# How to Use the Cross-Price Elasticity Formula (With Example)

By Indeed Editorial Team

Published June 10, 2022

The Indeed Editorial Team comprises a diverse and talented team of writers, researchers and subject matter experts equipped with Indeed's data and insights to deliver useful tips to help guide your career journey.

Cross-price elasticity refers to how the change in the price of one product affects the demand for another. A formula is used to calculate this relationship. Using this formula can help guide you in making decisions about changing prices. In this article, we define cross-price elasticity, list different types, discuss when companies may use it, and show how to use the cross-price elasticity formula.

## What is the cross-price elasticity formula?

The cross-price elasticity formula is what you can use to calculate cross-price elasticity, which measures, in percentage form, how likely it is for the demand for one product to be impacted by the change in price of another. Businesses can use this calculation to determine if it's beneficial to increase or decrease the prices of an item or change product offerings. This calculation is called cross-price elasticity of demand, represented as XED. The formula is:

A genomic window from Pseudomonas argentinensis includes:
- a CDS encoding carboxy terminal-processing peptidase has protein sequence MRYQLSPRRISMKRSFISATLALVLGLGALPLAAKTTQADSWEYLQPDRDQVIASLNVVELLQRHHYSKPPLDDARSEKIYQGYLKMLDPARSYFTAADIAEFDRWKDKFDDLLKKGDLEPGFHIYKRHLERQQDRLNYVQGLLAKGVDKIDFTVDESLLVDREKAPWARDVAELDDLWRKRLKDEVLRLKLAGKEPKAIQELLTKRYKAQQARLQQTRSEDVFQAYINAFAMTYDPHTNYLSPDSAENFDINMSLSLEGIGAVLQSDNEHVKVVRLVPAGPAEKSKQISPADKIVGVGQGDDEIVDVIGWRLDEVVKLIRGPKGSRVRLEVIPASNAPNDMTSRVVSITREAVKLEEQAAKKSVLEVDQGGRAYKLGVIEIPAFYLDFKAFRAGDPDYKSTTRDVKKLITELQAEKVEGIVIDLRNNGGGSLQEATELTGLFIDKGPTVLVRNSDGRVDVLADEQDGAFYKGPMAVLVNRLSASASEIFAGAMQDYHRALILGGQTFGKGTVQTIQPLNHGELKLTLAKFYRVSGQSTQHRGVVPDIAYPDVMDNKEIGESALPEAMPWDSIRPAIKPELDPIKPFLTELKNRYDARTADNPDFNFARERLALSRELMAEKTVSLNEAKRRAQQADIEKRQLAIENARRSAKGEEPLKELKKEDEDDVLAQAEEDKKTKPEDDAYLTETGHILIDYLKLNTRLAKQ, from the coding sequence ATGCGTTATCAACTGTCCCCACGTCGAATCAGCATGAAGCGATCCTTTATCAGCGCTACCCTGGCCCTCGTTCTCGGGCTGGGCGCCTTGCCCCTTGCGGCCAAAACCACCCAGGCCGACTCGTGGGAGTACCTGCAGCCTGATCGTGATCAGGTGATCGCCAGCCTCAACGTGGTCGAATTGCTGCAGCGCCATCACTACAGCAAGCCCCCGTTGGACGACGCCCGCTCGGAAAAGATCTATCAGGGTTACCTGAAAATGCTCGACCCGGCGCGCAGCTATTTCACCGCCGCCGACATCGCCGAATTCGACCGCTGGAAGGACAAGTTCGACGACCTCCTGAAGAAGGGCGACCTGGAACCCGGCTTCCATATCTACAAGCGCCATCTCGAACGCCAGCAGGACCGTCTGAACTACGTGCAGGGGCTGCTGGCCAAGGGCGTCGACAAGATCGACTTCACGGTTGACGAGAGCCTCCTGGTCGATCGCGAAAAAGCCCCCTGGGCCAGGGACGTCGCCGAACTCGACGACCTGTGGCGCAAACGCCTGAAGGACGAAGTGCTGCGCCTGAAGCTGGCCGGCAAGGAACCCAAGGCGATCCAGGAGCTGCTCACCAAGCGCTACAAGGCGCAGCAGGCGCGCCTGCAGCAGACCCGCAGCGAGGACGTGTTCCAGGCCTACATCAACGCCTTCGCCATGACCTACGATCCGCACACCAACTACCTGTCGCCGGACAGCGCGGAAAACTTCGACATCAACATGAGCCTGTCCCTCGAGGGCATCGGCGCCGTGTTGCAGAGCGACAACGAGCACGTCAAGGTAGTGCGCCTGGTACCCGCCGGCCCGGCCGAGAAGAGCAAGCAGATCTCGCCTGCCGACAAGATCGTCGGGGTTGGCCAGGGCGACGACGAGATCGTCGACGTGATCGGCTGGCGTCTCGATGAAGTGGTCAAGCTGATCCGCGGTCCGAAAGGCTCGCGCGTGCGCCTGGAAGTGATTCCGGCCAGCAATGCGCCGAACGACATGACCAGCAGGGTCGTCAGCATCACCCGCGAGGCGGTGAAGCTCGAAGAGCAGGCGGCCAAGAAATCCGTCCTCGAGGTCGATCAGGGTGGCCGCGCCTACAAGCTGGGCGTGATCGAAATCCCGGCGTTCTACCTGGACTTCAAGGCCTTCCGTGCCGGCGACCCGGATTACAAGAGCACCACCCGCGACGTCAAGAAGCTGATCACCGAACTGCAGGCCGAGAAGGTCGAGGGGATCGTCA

Cross-price elasticity (XED) = (% Change in demand of product A) / (% Change of price of product B)

To use this formula, it's first necessary to know the percentage of change in demand for product A and the percentage of change in the price of product B. You can calculate this using the following formulas:

% Change in demand of a product = (New product quantity - Old product quantity) / (Old product quantity)